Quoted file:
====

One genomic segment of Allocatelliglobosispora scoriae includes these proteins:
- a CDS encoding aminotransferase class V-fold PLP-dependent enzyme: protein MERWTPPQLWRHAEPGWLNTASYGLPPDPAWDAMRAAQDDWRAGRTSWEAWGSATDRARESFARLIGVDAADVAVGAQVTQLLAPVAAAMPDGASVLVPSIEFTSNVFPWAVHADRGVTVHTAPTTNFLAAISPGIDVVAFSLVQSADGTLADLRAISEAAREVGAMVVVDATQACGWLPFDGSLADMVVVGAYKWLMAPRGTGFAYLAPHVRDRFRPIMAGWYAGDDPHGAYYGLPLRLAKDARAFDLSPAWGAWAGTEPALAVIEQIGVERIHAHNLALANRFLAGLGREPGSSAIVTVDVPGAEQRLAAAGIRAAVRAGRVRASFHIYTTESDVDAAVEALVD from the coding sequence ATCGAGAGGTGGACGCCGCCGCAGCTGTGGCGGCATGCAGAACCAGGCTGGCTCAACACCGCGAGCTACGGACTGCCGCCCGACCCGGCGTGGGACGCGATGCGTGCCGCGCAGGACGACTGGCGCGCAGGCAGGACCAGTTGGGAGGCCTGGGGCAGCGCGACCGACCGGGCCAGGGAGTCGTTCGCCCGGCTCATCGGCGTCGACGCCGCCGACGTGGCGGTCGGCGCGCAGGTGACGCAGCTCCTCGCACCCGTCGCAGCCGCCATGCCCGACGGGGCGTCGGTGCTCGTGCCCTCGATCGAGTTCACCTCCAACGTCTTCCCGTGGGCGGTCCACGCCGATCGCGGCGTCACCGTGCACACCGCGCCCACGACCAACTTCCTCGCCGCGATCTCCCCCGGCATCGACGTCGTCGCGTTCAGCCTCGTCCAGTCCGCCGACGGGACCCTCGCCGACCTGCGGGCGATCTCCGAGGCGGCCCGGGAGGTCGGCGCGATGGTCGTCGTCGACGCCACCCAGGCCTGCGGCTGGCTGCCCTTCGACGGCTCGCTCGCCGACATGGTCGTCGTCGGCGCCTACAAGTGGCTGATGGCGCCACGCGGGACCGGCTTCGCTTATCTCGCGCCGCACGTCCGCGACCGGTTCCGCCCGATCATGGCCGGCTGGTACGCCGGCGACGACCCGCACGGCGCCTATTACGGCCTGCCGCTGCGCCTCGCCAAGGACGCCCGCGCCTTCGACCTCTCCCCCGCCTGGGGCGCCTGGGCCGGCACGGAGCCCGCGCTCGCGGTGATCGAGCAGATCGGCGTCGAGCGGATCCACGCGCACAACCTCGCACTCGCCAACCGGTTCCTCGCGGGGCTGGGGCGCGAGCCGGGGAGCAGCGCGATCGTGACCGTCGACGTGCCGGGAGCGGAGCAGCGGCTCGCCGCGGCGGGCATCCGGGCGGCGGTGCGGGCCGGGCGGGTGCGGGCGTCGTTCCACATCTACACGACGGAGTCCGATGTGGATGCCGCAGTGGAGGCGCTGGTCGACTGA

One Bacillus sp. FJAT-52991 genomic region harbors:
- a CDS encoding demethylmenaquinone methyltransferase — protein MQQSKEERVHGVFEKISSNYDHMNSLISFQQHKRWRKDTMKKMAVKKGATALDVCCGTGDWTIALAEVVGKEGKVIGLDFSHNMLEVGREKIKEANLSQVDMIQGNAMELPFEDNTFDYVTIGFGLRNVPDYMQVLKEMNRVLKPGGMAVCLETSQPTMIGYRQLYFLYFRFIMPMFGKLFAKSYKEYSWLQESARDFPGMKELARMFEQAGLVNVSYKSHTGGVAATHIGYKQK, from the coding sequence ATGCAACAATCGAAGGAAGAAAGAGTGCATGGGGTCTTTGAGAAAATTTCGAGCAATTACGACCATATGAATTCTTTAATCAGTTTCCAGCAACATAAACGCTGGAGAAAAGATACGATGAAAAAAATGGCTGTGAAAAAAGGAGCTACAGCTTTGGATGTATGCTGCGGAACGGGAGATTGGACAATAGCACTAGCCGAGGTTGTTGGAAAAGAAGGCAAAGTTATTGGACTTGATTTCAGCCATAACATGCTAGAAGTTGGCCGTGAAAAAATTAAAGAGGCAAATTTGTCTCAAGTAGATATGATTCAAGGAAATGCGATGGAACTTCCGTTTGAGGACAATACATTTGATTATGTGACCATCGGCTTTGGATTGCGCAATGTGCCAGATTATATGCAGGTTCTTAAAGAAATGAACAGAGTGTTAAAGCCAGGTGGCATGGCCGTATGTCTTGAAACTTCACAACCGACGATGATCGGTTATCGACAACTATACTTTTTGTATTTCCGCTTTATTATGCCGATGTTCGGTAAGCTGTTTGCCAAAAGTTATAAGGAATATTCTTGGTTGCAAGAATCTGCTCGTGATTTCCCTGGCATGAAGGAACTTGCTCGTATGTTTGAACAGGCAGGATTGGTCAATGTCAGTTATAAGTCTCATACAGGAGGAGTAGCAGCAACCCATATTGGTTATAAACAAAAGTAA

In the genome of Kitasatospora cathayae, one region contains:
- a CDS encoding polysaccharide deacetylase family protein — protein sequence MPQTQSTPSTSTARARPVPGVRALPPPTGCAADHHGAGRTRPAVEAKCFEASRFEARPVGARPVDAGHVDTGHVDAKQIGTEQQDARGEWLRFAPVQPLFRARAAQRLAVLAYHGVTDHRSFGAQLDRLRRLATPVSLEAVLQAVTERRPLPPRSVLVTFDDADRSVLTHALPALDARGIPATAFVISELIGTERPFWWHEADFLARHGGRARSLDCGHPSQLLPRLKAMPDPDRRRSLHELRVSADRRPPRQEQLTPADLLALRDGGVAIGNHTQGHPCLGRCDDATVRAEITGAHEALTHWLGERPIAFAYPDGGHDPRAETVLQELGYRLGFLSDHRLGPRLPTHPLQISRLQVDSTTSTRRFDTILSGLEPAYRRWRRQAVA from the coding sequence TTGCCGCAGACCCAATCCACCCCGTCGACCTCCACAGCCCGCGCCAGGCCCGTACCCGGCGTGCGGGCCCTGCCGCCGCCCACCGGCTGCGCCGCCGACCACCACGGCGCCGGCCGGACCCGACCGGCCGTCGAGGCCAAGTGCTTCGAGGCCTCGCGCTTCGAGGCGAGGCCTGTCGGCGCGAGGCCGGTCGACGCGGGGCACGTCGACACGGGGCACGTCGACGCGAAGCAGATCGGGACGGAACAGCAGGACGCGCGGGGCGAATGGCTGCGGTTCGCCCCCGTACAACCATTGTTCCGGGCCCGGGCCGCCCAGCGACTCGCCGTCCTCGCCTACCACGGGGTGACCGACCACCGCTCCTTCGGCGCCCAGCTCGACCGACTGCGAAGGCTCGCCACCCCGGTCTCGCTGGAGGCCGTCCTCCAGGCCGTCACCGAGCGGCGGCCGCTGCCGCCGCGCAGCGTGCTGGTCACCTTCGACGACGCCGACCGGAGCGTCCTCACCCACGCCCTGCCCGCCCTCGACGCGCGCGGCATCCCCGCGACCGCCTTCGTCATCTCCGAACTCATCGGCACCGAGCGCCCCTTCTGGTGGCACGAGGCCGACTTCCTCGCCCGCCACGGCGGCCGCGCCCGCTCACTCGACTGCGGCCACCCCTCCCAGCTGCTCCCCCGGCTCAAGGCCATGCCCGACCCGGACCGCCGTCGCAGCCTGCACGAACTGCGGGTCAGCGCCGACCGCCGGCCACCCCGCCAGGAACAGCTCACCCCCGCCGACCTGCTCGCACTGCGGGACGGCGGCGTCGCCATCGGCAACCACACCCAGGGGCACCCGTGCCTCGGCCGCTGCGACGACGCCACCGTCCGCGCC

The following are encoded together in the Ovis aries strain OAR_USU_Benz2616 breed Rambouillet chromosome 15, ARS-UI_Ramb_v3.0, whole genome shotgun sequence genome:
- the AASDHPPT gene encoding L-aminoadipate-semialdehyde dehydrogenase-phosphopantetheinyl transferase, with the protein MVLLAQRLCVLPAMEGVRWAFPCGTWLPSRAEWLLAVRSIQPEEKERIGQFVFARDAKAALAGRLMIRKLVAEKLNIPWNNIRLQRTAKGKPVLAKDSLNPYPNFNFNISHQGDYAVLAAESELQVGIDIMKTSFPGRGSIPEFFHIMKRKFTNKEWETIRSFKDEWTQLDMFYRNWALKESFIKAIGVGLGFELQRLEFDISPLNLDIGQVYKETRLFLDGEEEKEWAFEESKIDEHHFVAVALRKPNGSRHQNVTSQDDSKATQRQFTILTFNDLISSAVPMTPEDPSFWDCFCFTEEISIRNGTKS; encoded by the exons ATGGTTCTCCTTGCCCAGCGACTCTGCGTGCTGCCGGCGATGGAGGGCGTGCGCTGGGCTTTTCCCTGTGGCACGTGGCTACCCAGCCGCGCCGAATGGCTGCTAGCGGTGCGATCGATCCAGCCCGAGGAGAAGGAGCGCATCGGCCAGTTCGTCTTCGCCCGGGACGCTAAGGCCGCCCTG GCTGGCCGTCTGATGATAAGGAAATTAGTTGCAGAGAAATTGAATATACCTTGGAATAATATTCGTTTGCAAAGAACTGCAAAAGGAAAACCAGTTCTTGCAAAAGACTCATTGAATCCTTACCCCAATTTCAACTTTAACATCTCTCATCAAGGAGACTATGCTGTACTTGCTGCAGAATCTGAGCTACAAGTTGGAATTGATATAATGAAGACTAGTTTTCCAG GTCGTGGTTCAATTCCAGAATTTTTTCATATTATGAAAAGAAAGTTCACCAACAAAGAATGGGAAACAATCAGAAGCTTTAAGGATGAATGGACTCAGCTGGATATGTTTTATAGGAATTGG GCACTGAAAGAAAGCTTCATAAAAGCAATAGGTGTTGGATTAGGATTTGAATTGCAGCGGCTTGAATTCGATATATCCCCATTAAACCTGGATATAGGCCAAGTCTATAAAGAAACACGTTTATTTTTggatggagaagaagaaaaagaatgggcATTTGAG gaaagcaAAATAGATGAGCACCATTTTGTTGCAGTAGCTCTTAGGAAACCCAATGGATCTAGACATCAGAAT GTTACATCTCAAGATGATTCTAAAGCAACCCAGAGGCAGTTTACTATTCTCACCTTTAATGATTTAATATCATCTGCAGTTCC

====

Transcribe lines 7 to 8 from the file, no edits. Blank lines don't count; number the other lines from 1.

The following are encoded together in the Ovis aries strain OAR_USU_Benz2616 breed Rambouillet chromosome 15, ARS-UI_Ramb_v3.0, whole genome shotgun sequence genome:
- the AASDHPPT gene encoding L-aminoadipate-semialdehyde dehydrogenase-phosphopantetheinyl transferase, with the protein MVLLAQRLCVLPAMEGVRWAFPCGTWLPSRAEWLLAVRSIQPEEKERIGQFVFARDAKAALAGRLMIRKLVAEKLNIPWNNIRLQRTAKGKPVLAKDSLNPYPNFNFNISHQGDYAVLAAESELQVGIDIMKTSFPGRGSIPEFFHIMKRKFTNKEWETIRSFKDEWTQLDMFYRNWALKESFIKAIGVGLGFELQRLEFDISPLNLDIGQVYKETRLFLDGEEEKEWAFEESKIDEHHFVAVALRKPNGSRHQNVTSQDDSKATQRQFTILTFNDLISSAVPMTPEDPSFWDCFCFTEEISIRNGTKS; encoded by the exons ATGGTTCTCCTTGCCCAGCGACTCTGCGTGCTGCCGGCGATGGAGGGCGTGCGCTGGGCTTTTCCCTGTGGCACGTGGCTACCCAGCCGCGCCGAATGGCTGCTAGCGGTGCGATCGATCCAGCCCGAGGAGAAGGAGCGCATCGGCCAGTTCGTCTTCGCCCGGGACGCTAAGGCCGCCCTG GCTGGCCGTCTGATGATAAGGAAATTAGTTGCAGAGAAATTGAATATACCTTGGAATAATATTCGTTTGCAAAGAACTGCAAAAGGAAAACCAGTTCTTGCAAAAGACTCATTGAATCCTTACCCCAATTTCAACTTTAACATCTCTCATCAAGGAGACTATGCTGTACTTGCTGCAGAATCTGAGCTACAAGTTGGAATTGATATAATGAAGACTAGTTTTCCAG GTCGTGGTTCAATTCCAGAATTTTTTCATATTATGAAAAGAAAGTTCACCAACAAAGAATGGGAAACAATCAGAAGCTTTAAGGATGAATGGACTCAGCTGGATATGTTTTATAGGAATTGG GCACTGAAAGAAAGCTTCATAAAAGCAATAGGTGTTGGATTAGGATTTGAATTGCAGCGGCTTGAATTCGATATATCCCCATTAAACCTGGATATAGGCCAAGTCTATAAAGAAACACGTTTATTTTTggatggagaagaagaaaaagaatgggcATTTGAG gaaagcaAAATAGATGAGCACCATTTTGTTGCAGTAGCTCTTAGGAAACCCAATGGATCTAGACATCAGAAT GTTACATCTCAAGATGATTCTAAAGCAACCCAGAGGCAGTTTACTATTCTCACCTTTAATGATTTAATATCATCTGCAGTTCC